BY SIMON CALDWELL
THE POPE'S official spokesman has declared that homosexual men cannot be ordained to the priesthood.
Joaquin Navarro-Valls, in an interview with The New York Times, said: "People with these inclinations just cannot be ordained ... that does not imply a final judgement on people with homosexuality, but you cannot be in this field."
Mr Navarro-Valls said that just as a marriage could be annulled if a spouse was a homosexual, then ordination to the priesthood may be similarly nullified.
His comments came as the east coast of America reels from a new wave of clerical sexual abuse scandals.
Mr Navarro-Valls said the Holy Father was deeply distressed by the apparent scale of the abuse, involving a suspected 80 priests, chiefly from New England.
He said: "He has shown tremendous sadness, a very physical sadness that affected his whole body and said: 'How can this happen?"
Last Friday, Bishop Anthony O'Connell of Palm Beach. Florida, became the latest Church figure to become embroiled in scandal when he admitted to sexual abuse of a 15-yearold junior seminarian, Christopher Dixon, during the 1970s. He has offered his resignation to the Pope.
Observers believe Mr
Navarro-Valls' latest remarks reflect a mounting body of opinion in Rome that homosexuals attracted to adolescent boys were to blame. as well as those who were paedophiles.
According to the Catholic News Service, some senior Vatican officials want to screen out all candidates for the priesthood who are of homosexual inclination.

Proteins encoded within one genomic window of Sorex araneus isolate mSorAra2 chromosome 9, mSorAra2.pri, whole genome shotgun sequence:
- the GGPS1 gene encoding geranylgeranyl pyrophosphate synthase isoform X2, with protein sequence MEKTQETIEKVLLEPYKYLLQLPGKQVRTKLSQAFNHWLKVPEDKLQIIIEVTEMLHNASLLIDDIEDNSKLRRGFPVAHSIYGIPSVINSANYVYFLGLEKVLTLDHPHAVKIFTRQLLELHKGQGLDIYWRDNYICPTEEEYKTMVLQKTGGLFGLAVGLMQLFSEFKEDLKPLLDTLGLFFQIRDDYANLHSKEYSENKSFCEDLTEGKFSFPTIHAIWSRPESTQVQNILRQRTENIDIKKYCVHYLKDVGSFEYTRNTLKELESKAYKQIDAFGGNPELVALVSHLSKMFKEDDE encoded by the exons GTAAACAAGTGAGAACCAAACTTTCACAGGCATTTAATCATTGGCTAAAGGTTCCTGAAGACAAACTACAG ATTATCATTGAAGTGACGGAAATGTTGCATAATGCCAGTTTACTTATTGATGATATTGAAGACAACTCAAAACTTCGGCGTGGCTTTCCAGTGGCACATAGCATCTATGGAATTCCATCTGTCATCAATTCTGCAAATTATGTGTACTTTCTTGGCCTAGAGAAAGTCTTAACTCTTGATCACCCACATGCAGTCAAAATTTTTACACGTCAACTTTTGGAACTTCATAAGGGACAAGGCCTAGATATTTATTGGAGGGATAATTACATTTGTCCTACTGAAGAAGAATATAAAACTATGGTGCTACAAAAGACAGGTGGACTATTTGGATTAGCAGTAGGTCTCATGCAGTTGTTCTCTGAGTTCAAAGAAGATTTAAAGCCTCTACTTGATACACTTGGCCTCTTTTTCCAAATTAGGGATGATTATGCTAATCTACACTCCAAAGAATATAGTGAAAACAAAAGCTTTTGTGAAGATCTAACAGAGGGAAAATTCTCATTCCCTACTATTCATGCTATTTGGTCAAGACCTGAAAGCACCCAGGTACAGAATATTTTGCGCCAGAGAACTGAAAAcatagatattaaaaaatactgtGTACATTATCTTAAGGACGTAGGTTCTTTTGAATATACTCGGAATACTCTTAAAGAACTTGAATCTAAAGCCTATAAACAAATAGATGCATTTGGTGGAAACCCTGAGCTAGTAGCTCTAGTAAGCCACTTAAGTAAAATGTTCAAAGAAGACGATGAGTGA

Sources said that bishops around the world have already been advised by Rome to make very prudent decisions at local levels.
They also say that the Vatican's Congregation for Catholic Education may soon produce guidelines for seminaries. Last year. Archbishop Tarcisio Bertone, secretary of Cardinal Joseph Ratzinger's Congregation for the Doctrine of the Faith, in an interview defined a homosexual inclination as "a temptation that, for whatever reason, has become so predominant in a person's life as to become a force shaping the entire outlook of the person".
He said that while the inclination was not sinful in itself, it evoked "moral concern" because it formed a strong temptation to actions that "are in themselves always evil".
Archbishop Bertone said: "Persons with a homosexual inclination should not be admitted to the seminary."